"Clarabelle!" Her mother's manly bellow scattered the pigeons resting atop the roofs and sent the nearby cats into hissing fits as they scampered for cover.
Clara halted on the edge of the street, her face burning as the echo continued. All around her, men and women paused in their daily business. The street gained an eerie silence. In the past, she'd heard worldlier folk boast such deathly quiet could only be heard here in Everdark.
Then someone coughed, another person sneezed, and the sounds flooded back—the hum of talk, the clink of coins. A few amongst the crowd stared at her, the young woman in question, but mostly, the irate bellowing seemed to be forgotten.
She huffed, her breath faintly misting as it passed through her lips. Why does she have to yell like that? She contented herself with a roll of her eyes, wishing the heat in her cheeks would fade. It wasn't as if she was some small child. She knew her duties well. Knew the streets even better.
She shuffled her burden: bread, half a wheel of cheese, a skin of goat's milk and a tiny, dog-eared book on the world beyond. The last was for herself, literally titled The World Beyond. Beyond what, she didn't know, but it sounded intriguing.
She knew concern hadn't driven her mother's voice. Not concern for Clara, anyhow. She'd taken too long, pure and simple. It wasn't her fault the baker's son had gone missing, was it now? She'd tried her best to hasten things along, but she couldn't help his absence delaying her return. She'll find some way to blame it on me.
Her mother would have expected Clara to come running back too. Oh yes, my burden is ever so light. And if she fell and ruined everything she carried? Why, she'd be treated to one of her mother's clips over the ear.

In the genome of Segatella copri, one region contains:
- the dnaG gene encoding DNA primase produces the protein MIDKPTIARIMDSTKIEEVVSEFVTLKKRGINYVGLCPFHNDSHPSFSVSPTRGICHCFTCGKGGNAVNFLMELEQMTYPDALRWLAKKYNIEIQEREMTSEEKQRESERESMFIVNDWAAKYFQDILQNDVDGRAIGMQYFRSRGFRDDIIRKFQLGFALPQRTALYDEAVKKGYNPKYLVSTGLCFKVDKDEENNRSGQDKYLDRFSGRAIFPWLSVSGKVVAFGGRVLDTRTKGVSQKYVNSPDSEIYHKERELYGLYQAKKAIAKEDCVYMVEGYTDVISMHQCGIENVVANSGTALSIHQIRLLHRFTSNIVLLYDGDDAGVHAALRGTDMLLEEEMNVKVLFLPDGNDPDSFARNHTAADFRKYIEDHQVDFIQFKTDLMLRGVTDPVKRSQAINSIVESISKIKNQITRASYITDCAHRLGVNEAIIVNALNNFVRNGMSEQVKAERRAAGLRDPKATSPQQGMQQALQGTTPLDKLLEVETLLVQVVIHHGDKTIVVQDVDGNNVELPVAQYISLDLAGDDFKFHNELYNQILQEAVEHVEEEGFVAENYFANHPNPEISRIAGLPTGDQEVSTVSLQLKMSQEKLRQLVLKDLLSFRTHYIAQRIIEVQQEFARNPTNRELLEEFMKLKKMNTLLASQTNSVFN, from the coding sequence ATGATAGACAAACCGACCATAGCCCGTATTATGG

Or worse, she could twist her ankle on the uneven stones that dared to be called a road. Nature could've made a better surface than this. She could've sworn she'd heard her mother saying they were repairing the roads.
Or had she meant the Road?
Her gaze lifted to the shadowy bulk of the Citadel, perched atop Mount Winding. In the morning light, she could just make out the three towers—although she'd been told there were actually six—rising like the points of a crown. On a clear night, when the people living within the Citadel's walls lit all the torches, the fortress resembled a mask with a giant, shadowy maw and horrible, glowing eyes.
Clara staggered, the ground underfoot feeling a lot softer than it should have. A yowl at her feet revealed it to be one of the braver cats. "Scat, you flea-ridden pest!" Watching the tawny animal streak off into the shadows, she heard a soft, slightly wet, thud. Oh no. What had she lost?
She patted the bundle. Bread, cheese… My book! She searched her wares again for the tiny tome, stamping her foot when she didn't immediately find it.
Her toe landed on something small and a little spongy. Wincing, she glanced down past her arms and caught sight of the dark edge of what her gut told her must be the book's spine. Further juggling of her load allowed her to see the soggy filth it had landed in. Blast! It had cost her a whole copper. Her mother was going to thrash her for wasting money.
"Out of the way!" a man cried, his voice cutting through the square's natural chatter. The clop of hooves and the rattle of wheels on cobblestone fast filled the sudden silence as men and women dashed to either side of the street.
Horses? Not many around here bothered with the beasts. Clara skittered towards the road edge, backing into a pole belonging to one of the many stalls lining the streets. Her burdens slid in her arms. She drew them closer, determined not to lose any more.